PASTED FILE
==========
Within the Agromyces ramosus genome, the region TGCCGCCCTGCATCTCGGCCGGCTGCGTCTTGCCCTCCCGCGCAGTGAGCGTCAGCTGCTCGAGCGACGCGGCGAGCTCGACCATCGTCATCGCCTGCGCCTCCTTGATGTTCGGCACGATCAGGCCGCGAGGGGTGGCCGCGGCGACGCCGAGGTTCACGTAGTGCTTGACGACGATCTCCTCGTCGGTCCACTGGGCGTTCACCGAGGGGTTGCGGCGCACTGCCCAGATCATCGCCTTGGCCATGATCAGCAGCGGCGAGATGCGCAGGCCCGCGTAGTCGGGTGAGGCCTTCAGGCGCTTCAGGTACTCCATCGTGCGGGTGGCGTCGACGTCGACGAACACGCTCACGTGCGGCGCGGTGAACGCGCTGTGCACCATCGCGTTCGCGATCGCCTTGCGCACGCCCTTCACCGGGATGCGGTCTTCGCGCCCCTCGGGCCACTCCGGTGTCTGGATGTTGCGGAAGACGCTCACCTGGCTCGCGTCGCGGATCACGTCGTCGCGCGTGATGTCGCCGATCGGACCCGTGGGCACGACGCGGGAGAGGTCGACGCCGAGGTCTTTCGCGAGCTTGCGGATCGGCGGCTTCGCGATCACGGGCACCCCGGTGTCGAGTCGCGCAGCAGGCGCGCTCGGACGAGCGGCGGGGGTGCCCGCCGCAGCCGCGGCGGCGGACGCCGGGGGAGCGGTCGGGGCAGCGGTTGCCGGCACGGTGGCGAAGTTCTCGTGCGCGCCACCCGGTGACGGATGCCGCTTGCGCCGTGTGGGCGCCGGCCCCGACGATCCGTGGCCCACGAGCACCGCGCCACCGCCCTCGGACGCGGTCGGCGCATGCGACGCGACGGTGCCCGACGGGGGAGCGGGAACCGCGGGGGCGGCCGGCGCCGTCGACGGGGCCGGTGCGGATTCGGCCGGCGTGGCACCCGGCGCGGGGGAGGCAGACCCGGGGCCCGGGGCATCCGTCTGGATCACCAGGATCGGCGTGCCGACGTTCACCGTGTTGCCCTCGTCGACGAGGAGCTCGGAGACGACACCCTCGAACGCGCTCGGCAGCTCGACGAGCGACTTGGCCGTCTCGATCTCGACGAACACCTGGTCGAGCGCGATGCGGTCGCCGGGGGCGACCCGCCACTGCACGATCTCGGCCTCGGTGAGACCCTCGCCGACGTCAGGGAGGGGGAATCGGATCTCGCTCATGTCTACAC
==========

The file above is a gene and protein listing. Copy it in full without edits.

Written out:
Within the Agromyces ramosus genome, the region TGCCGCCCTGCATCTCGGCCGGCTGCGTCTTGCCCTCCCGCGCAGTGAGCGTCAGCTGCTCGAGCGACGCGGCGAGCTCGACCATCGTCATCGCCTGCGCCTCCTTGATGTTCGGCACGATCAGGCCGCGAGGGGTGGCCGCGGCGACGCCGAGGTTCACGTAGTGCTTGACGACGATCTCCTCGTCGGTCCACTGGGCGTTCACCGAGGGGTTGCGGCGCACTGCCCAGATCATCGCCTTGGCCATGATCAGCAGCGGCGAGATGCGCAGGCCCGCGTAGTCGGGTGAGGCCTTCAGGCGCTTCAGGTACTCCATCGTGCGGGTGGCGTCGACGTCGACGAACACGCTCACGTGCGGCGCGGTGAACGCGCTGTGCACCATCGCGTTCGCGATCGCCTTGCGCACGCCCTTCACCGGGATGCGGTCTTCGCGCCCCTCGGGCCACTCCGGTGTCTGGATGTTGCGGAAGACGCTCACCTGGCTCGCGTCGCGGATCACGTCGTCGCGCGTGATGTCGCCGATCGGACCCGTGGGCACGACGCGGGAGAGGTCGACGCCGAGGTCTTTCGCGAGCTTGCGGATCGGCGGCTTCGCGATCACGGGCACCCCGGTGTCGAGTCGCGCAGCAGGCGCGCTCGGACGAGCGGCGGGGGTGCCCGCCGCAGCCGCGGCGGCGGACGCCGGGGGAGCGGTCGGGGCAGCGGTTGCCGGCACGGTGGCGAAGTTCTCGTGCGCGCCACCCGGTGACGGATGCCGCTTGCGCCGTGTGGGCGCCGGCCCCGACGATCCGTGGCCCACGAGCACCGCGCCACCGCCCTCGGACGCGGTCGGCGCATGCGACGCGACGGTGCCCGACGGGGGAGCGGGAACCGCGGGGGCGGCCGGCGCCGTCGACGGGGCCGGTGCGGATTCGGCCGGCGTGGCACCCGGCGCGGGGGAGGCAGACCCGGGGCCCGGGGCATCCGTCTGGATCACCAGGATCGGCGTGCCGACGTTCACCGTGTTGCCCTCGTCGACGAGGAGCTCGGAGACGACACCCTCGAACGCGCTCGGCAGCTCGACGAGCGACTTGGCCGTCTCGATCTCGACGAACACCTGGTCGAGCGCGATGCGGTCGCCGGGGGCGACCCGCCACTGCACGATCTCGGCCTCGGTGAGACCCTCGCCGACGTCAGGGAGGGGGAATCGGATCTCGCTCATGTCTACAC